In her lauded biography England’s Mistress, Kate Williams painted a vivid and intimate portrait of Emma Hamilton, the lover of English national hero Lord Horatio Nelson. Now, with the same keen insight and gift for telling detail, Williams provides a gripping account of Queen Victoria’s rise to the throne and her early years in power—as well as the tragic, little-known story of the princess whose demise made it all possible.
Toward the end of the eighteenth century, monarchies across Europe found themselves in crisis. With mad King George III and his delinquent offspring tarnishing the realm, the English pinned their hopes on the only legitimate heir to the throne: the lovely and prudent Princess Charlotte, daughter of the Prince of Wales and granddaughter of the king. Sadly, those dreams faded when, at age twenty-one, she died after a complicated pregnancy and stillbirth. While a nation grieved, Charlotte’s power-hungry uncles plotted quickly to produce a new heir. Only the Duke of Kent proved successful in his endeavor, with the birth of a girl named Victoria.
Writing with a combination of novelistic flair and historical precision, Williams reveals an energetic and vibrant woman in the prime of her life, while chronicling the byzantine machinations behind Victoria’s struggle to occupy the throne—scheming that continued even after the crown was placed on her head.
Upon hearing of the death of her predecessor, King William IV, Victoria—in her bold first act as queen—banished her overambitious mother from the room, a simple yet resolute move that would set the tone for her reign. The queen clashed constantly not only with her mother and her mother’s adviser, the Irish adventurer John Conroy, but with her ministers and even her beloved Prince Albert, all of whom, in one way or another, attempted to seize control from her.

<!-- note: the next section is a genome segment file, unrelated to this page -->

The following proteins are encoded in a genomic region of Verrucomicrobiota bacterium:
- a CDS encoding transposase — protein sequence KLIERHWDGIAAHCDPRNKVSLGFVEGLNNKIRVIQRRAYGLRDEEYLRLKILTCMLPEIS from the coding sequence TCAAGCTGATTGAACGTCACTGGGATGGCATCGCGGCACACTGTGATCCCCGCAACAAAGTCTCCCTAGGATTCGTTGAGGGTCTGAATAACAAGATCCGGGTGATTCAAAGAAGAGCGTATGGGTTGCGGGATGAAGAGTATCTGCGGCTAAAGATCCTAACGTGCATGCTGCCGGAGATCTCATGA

By connecting Charlotte’s sad fate to Victoria’s majestic rule, Kate Williams lays bare the passions that swirled around the throne—the court secrets, the sexual repression, and the endless intrigue. The result is a grand and satisfying tale of a woman whose destiny began long before she was born and whose legacy lives on.
From the Hardcover edition.
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|Title of History eBook: Becoming Queen Victoria|
|Release Date: 08-10-2010|
|Allowed Countries (hover)|
|Publisher: Ballantine Books|
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Becoming Queen Victoria
“The Most Distressing Feelings of My Heart”
The Prince of Wales was drunk. It was his wedding day, he was disgusted by his bride, and he was the most inebriated he had ever been outside of a brothel. He was in debt to the tune of over £500,000, and the only way to settle his obligations was to marry. But he was shocked by the ugliness of his wife-to-be, Caroline of Brunswick, and thought she smelled like a peasant. In the over?heated, overdecorated Chapel Royal, dressed sumptuously in his customary high-fashion garb, the prince gritted his teeth, took another swig of porter, and tried to focus his mind on the showers of money he would receive.
The marriage of the thirty-two-year-old Prince of Wales had been a subject of debate for years. By 1794, ministers and courtiers were desperate for cheering news. Great Britain was mired in despond and recession. War with France had strained the country’s finances and increased the price of imports, and the gentry lived in fear of the English mob setting off another French Revolution in England. “Never was there seen so gloomy a Birth-Day in this country as that of yesterday,” bleated the Morning Post in January, referring to the queen’s birthday. “Care and despondency seemed to sit on every brow, the affected smiles of Ministers shewed that disappointment and despondency resided in their hearts, and instead of being a day of joyous gratulations, a settled melancholy and dread apprehension for the safety of the Nation pervaded the Assembly.”
The English needed a national event to lift their spirits, and the ideal solution was a royal wedding. But George was a demanding suitor. Af...